Sunday, October 30, 2005

Give Sardines a Chance

Like most people, I long considered sardines to be piscine symbols of cramped confines, not a healthy and delicious food.

But really, a great many edible items that come in packages tend to share close quarters. Why do we never hear, "Man, we were packed like frickin' prunes into that subway car"? Or, "Like a bunch of Cheerios we crammed into that taxi"?

I think it's because some people can't think of anything nicer to say about sardines. Well, I can. And I'm not even a nutritionist.

I love the little guys. I like the canned ones, as you see here in a spinach/arugula salad that I made for Margy, and I adore the fresh ones, which you will see eventually if you come back to CFM from time to time. Give sardines a chance, I beg you. It's cool that they've been making headlines for their "superfood" properties, but most of their press just makes them sound like something you swallow while holding your nose. No way. They are indeed full of nutrients -- I'm trying not to use terms like omega-3 fatty acids if I can help it -- but, more importantly, they really do taste great. If you eat fish at all, especially if you eat canned tuna, you'll probably like sardines.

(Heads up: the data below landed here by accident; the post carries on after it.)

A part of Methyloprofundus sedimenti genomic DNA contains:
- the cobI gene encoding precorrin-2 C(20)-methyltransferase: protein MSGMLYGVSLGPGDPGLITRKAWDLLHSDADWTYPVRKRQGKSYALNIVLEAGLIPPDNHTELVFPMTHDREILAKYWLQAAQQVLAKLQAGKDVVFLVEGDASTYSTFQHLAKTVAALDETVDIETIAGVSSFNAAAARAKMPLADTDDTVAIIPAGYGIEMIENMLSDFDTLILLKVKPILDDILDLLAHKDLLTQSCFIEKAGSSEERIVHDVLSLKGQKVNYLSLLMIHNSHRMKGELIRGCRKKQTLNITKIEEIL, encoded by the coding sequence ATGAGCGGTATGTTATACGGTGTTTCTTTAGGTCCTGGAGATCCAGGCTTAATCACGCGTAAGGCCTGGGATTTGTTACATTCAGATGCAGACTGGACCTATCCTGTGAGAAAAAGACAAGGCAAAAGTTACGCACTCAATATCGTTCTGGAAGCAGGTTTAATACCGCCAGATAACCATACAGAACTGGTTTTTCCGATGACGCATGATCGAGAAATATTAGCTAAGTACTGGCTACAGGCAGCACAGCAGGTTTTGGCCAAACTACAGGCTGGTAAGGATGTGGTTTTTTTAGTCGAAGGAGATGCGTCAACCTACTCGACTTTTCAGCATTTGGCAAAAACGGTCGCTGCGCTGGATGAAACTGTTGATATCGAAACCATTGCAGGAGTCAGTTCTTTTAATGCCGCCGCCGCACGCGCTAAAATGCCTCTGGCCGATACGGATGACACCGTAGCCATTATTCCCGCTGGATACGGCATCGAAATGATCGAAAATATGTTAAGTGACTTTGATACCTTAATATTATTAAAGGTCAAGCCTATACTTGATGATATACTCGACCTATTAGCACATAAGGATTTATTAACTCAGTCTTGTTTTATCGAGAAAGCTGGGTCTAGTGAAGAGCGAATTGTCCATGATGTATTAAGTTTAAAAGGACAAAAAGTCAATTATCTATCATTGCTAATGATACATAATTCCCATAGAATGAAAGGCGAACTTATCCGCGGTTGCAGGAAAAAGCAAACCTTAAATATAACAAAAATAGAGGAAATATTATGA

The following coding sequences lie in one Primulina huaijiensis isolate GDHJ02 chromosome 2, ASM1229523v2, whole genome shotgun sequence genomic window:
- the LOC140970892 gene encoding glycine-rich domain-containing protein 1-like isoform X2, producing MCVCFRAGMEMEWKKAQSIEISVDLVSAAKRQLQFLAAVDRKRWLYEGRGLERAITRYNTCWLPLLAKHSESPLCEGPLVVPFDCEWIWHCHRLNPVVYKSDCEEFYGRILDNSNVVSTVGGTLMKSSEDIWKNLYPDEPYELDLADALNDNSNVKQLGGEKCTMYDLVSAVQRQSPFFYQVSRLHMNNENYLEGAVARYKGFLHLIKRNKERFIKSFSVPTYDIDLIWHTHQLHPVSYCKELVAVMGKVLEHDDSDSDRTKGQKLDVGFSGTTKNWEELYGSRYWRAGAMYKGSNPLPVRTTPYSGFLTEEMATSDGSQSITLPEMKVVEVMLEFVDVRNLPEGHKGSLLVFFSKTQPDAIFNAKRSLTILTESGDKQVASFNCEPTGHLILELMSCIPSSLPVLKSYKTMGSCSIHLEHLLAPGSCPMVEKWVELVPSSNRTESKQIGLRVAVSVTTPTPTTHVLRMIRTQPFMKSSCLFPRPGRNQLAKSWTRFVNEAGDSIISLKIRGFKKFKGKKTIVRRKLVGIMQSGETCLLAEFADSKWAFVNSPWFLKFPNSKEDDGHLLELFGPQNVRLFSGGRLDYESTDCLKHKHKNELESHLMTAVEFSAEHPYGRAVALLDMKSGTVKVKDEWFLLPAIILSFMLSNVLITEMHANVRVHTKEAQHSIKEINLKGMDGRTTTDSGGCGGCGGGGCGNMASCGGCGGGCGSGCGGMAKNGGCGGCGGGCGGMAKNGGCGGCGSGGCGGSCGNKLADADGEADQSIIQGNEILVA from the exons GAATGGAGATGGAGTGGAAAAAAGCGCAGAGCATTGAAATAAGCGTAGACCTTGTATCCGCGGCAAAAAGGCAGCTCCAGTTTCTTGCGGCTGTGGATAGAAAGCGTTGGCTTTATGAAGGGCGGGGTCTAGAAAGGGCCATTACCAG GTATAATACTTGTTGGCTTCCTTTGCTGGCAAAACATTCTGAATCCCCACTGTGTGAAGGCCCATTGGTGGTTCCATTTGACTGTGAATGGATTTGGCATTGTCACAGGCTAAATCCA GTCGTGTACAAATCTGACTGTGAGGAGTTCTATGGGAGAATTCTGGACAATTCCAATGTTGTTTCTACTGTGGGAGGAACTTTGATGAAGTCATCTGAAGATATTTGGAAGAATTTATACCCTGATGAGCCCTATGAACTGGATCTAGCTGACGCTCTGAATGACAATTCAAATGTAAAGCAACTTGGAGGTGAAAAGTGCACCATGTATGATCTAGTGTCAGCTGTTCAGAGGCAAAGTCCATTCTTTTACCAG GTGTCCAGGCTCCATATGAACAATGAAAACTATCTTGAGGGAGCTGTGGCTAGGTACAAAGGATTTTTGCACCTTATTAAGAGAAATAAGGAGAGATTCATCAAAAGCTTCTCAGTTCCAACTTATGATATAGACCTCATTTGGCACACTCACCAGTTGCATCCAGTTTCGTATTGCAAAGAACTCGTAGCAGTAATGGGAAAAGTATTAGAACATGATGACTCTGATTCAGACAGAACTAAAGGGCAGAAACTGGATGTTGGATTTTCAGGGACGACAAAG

In fact, a dish like this was the thing that introduced me to the glory of sardines. I was at my parents' one day, and Mom asked if I wanted lunch. She said she could make a nice salad with canned sardines. I'd acquired a taste for anchovies by then -- an infatuation, really -- and so I fought my built-in sardine skepticism and said sure, why not. The salad was wonderful, just drained sardines on top of greens, dressed with olive oil and lime juice. I was delighted to find that, unlike most dishes my mother makes that are impossible to replicate for the five-billion-plus people in the world who lack her Midas touch, this was almost as good when I made it. I even added a drop of dark sesame oil to the dressing and sprinkled some sesame seeds (clumsily, I admit -- Margy had to hit the road, and I hate to keep her waiting at the table) as a garnish.

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